Updating MAP collection data type in Cassandra

In this article, we will discuss how we can update the MAP Collection Data Type and how we can update rows, how we can remove rows and how we can add rows by using the UPDATE clause for updating the map collection data types.

First, we will create a table let’s consider Food_menu is a table name and Order_id, Order_Date, Oreder_cost, and Menu_items are the fields. let’s have a look.

Create Table Food_menu (
  Order_id Int Primary Key,
  Order_Date Date,
  Order_cost int,    
  Menu_items MAP<text, text>
 ); 

Now, Insert some data into the table by using the following CQL query given below.

INSERT INTO Food_menu (Order_id, Order_Date, Order_cost, Menu_items)
VALUES (2501, '2019-02-13', 800, {'fruit' : 'banana',  'juice' : 'Apple juice'});

INSERT INTO Food_menu (Order_id, Order_Date, Order_cost, Menu_items)
VALUES (2502, '2019-04-23', 200, {'fruit' : 'mango',  'juice' : 'mango juice'});

INSERT INTO Food_menu (Order_id, Order_Date, Order_cost, Menu_items)
VALUES (2503, '2019-02-13', 600, {'fruit' : 'papaya',  'juice' : 'papaya juice'}); 

Now, let’s see the output of the above CQL query.

select * 
from Food_menu; 

Output:



Now, here we will see how Updating a MAP and we can append MAP collection data type by using (+) operator and whatever the elements we want to add then strings in Curley brackets in key pair value.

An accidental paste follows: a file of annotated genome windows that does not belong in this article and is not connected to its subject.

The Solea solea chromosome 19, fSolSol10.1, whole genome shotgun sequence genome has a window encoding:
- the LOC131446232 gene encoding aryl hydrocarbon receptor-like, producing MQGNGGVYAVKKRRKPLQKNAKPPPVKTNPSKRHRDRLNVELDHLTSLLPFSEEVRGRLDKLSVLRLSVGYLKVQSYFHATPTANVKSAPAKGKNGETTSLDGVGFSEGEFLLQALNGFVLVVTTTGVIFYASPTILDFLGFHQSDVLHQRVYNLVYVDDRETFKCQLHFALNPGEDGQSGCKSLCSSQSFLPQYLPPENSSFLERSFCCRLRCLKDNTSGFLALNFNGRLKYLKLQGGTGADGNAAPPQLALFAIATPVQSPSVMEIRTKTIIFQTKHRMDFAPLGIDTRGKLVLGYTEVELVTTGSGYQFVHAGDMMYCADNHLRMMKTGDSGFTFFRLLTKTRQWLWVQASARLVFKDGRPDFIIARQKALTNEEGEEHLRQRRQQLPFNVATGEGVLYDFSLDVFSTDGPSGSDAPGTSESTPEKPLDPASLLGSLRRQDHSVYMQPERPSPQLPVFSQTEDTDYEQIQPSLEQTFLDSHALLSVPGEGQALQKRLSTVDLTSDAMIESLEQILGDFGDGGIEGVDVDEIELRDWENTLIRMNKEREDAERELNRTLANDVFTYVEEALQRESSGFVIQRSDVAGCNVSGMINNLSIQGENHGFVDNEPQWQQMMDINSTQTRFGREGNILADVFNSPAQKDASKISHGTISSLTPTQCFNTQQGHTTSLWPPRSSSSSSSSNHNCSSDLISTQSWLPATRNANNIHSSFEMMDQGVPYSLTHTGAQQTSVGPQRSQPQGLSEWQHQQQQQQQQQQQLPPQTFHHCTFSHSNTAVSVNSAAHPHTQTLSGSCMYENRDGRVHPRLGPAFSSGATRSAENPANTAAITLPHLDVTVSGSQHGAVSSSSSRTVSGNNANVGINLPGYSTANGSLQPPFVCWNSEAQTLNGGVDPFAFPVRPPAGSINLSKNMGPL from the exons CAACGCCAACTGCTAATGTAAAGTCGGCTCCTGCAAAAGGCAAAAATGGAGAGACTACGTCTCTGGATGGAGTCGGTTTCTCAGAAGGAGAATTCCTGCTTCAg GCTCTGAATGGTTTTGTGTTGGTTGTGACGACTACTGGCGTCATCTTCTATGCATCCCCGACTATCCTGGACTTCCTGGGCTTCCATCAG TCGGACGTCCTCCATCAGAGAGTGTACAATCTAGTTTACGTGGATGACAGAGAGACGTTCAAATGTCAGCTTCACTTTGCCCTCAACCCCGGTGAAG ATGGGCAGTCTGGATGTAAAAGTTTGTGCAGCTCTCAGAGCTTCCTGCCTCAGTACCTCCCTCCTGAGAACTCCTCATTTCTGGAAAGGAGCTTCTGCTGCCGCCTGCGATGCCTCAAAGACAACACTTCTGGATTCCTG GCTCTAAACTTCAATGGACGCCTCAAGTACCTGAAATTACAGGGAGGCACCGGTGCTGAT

Let’s have a look.

UPDATE Food_menu
SET Menu_items = Menu_items + {'Extra 10' : 'biscuits'} 
WHERE Order_id = 2501; 

Let’s see the output,

select * 
from Food_menu;

Output:

Now, here we will see how we can update the MAP collection data type by using the TTL value.

UPDATE Food_menu
USING TTL 259200
SET Menu_items['beverage'] = 'coffee' 
WHERE Order_id = 2502; 

Let’s see the output,
Output:

In CQL we can add one or more elements that are separated by a comma for updating the map. let’s have a look.
For example, This is also one of a straightforward method that is supported by CQL for creating a new row by using the UPDATE clause which contains a collection map.

UPDATE Food_menu
SET Menu_items = Menu_items + {'Dry_fruit' : 'Almonds', 'cookies' : 'biscuits'} 
WHERE Order_id = 2503; 

Let’s see the output,

select * 
from Food_menu; 

Output:

In Cassandra Query Language (CQL), when we deleting entries in updating collection data types like set and map then we are replacing elements or key-value pairs with a new collection which creates tombstones for the deleted entries even though we know they will be entries in the new map collection or set. Suppose if your code updates all map and set collections these ways then it generates many tombstones that can affect the system performance more specifically we can say may slow the system down.

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